When we have the thought that we don’t know the way, Miranda recommends befriending it. “Instead of turning not knowing into a problem,” she says, “see if you can open, soften, and allow the spaciousness and mystery of not knowing. Then ask, ‘What’s needed now?’ or pray to move in the direction that best serves you … and then trust what comes.”

Get Physical

When we’re in our heads, lost in fear or painstakingly trying to figure out our next steps, Miranda suggests a simple somatic cue to help switch off the unpleasant radio station in our minds. “Just wiggle your toes and sense the soles of your feet in contact with the ground,” she says. “Let your awareness focus mostly in your feet and lower body. Perhaps butterfly your knees a little and rock your pelvis. These micro movements help to switch on more presence and the recognition that—whatever your frantic mind is doing—the simple fact is that you’re in and part of something so much greater, more powerful, inherently supportive, and good.”


“Melting into Being” is a foundational meditation practice that Miranda recommends as a way to facilitate the experience of Grace. “Here we focus on the in-breath as an unconditional welcome to just be here, in our direct experience, exactly as it is,” she explains, adding that the out-breath is an invitation to melt and release. “It’s very similar to progressive muscle relaxation, except it’s for the body, heart, and mind.”

Miranda also recommends the Mountain of Presence, a somatic-based practice that opens up the felt sense of sitting within an infinite mountain that has no boundary or circumference and provides total support to be where we are and with what is. In a meditation called the Shower of Grace, we visualize a hand of light upon our crown and intone either a mantra or a name of the Divine that we resonate with, as a way to open to celestial streams of love and wisdom beyond conceptual understanding. The Vast Heart meditation develops our hearts’ capacity to recognize our love for all beings and things, and feel part of a great continuum of unfolding Grace throughout time.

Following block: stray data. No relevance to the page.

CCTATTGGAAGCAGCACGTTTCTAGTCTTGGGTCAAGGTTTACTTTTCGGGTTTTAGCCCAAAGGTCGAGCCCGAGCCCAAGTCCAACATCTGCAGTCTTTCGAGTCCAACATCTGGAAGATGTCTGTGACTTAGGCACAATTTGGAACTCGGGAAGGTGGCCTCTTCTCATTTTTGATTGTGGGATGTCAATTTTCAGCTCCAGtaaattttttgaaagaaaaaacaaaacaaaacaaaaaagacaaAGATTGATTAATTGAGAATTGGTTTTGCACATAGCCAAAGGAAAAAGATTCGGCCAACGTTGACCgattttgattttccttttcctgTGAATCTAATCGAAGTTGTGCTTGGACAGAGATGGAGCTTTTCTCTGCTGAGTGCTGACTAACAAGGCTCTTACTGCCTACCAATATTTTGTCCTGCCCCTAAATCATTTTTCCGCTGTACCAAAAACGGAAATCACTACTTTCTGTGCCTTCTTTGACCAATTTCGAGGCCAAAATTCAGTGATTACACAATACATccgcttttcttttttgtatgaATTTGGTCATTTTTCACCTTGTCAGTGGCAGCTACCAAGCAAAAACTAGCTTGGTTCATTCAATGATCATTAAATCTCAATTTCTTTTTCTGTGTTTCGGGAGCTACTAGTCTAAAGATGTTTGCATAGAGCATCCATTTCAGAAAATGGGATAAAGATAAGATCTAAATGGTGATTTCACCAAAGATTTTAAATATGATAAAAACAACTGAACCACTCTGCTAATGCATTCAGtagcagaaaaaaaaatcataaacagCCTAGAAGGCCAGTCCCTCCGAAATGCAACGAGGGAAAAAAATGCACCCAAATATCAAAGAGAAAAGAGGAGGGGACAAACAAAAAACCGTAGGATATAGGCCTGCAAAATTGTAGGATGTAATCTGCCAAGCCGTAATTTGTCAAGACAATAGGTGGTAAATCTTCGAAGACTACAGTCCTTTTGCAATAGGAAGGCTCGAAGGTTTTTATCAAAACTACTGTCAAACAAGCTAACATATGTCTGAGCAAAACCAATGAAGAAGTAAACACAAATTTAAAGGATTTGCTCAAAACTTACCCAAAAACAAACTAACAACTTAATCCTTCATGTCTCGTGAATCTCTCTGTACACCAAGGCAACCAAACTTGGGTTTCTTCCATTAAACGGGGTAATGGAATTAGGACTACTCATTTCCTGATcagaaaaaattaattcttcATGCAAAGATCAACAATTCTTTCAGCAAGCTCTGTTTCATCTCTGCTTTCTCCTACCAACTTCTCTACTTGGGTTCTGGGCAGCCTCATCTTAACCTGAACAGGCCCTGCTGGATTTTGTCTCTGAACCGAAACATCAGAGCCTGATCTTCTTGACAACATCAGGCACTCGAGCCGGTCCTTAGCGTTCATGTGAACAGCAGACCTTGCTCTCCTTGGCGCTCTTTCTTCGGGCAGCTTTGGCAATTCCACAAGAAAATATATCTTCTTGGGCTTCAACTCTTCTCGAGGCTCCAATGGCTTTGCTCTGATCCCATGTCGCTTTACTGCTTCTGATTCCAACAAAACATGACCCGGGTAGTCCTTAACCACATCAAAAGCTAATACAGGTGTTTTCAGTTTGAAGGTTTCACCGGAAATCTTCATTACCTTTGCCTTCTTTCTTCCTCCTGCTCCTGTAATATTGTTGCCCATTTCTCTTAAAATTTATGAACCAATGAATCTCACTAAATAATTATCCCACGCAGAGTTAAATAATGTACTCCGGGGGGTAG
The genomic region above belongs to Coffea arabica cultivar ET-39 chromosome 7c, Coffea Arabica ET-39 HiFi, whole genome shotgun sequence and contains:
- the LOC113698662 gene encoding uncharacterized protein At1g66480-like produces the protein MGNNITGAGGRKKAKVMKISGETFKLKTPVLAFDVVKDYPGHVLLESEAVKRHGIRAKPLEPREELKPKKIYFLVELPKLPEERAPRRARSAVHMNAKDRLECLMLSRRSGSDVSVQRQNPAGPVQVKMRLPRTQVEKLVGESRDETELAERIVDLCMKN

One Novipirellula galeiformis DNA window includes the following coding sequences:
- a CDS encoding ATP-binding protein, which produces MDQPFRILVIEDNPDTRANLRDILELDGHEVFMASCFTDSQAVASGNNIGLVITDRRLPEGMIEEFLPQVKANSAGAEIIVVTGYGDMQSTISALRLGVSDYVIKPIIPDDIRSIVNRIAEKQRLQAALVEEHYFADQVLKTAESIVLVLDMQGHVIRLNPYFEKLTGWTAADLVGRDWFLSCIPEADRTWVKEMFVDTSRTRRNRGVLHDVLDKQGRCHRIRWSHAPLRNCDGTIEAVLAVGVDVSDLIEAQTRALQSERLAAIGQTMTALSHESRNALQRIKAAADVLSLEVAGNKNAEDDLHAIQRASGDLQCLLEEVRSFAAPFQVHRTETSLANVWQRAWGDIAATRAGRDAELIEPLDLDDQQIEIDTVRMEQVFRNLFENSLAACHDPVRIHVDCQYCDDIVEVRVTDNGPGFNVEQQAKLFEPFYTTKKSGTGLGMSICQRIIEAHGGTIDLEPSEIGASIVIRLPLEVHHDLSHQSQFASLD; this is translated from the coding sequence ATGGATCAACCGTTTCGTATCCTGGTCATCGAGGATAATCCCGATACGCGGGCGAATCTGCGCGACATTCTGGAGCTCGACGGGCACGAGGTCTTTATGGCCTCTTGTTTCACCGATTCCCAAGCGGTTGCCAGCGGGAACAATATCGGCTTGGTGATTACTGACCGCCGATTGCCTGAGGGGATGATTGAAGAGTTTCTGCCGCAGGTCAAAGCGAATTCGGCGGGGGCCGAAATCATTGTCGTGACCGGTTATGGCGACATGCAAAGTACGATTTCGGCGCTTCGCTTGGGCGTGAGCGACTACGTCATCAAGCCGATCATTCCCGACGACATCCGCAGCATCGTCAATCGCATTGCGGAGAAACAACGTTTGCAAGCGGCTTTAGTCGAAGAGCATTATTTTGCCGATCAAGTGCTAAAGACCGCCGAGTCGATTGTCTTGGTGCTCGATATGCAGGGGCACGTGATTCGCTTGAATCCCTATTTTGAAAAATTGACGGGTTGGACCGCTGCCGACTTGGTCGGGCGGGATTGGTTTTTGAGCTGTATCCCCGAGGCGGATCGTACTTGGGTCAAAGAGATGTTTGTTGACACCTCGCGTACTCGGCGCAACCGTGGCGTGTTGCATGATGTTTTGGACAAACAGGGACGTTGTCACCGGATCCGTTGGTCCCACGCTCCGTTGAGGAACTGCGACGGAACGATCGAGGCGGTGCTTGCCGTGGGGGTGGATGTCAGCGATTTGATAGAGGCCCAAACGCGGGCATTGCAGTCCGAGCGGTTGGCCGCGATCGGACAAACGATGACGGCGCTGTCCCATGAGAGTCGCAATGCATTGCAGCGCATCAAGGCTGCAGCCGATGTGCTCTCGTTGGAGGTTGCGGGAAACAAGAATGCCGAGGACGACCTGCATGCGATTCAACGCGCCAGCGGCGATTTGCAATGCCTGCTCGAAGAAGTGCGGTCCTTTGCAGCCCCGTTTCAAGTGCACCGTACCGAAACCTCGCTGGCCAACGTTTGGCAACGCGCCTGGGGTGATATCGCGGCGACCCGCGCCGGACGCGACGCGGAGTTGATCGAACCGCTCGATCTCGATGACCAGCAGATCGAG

In her retreats, Miranda often teaches participants another Grace-embodying tool: accessing something called true identity. “True identity is ‘I’ prior to ‘me,’” she says. The first step, she says, is to see, understand, and compassionately contact the layers of our core ego identity (our familiar sense of self). Once we’ve done that, it’s possible to learn how to relax them. “This means seeing the scaffolding of our ego structure,” she explains, “who we take ourselves to be, the narratives we tend to live out of automatically. We then ‘drop through’ this structure, doing nothing to change or fix or even try to transcend it. Basically, we turn our loving hearts towards the very feelings and sensations we’ve likely been spending a lifetime trying to avoid, transcend, or circumvent. When we can just see all of this and open towards it all with absolute love, the identification with the story and structure of ‘me’ dissolves.”

The result, Miranda says, is the revelation of a luminosity that has been at our core all along. “It’s like uncovering a diamond underneath all the layers of mud. We recognize that the light, luminosity, and beauty are what we truly are, but it’s not to our personal credit. It’s just the pure truth of who and what we all truly are.”

Discovering that we’re a part of the deepest love imaginable and that “something mysterious is pulsing in and through us” leads to a cornucopia of gifts. “Direct insight bubbles up from the inside, and we find ourselves connected to the living stream that can truly quench our thirst,” Miranda says. “We start to become aware of subtle blessings that arrive in our lives—such as meeting a new friend—and unexpected synchronicities that respond to our deepest needs. We feel at home, washed clean by the living waters of Grace. It’s as if the seas of our consciousness part, and we find ourselves crossing over to the promised land of freedom.”

It’s taken me more than a decade, but I think I’m getting it. If I want a more joyful, peaceful life, surrendering to Grace is the answer. Even—or perhaps especially—at night.

Originally published by Kripalu Center for Yoga & Health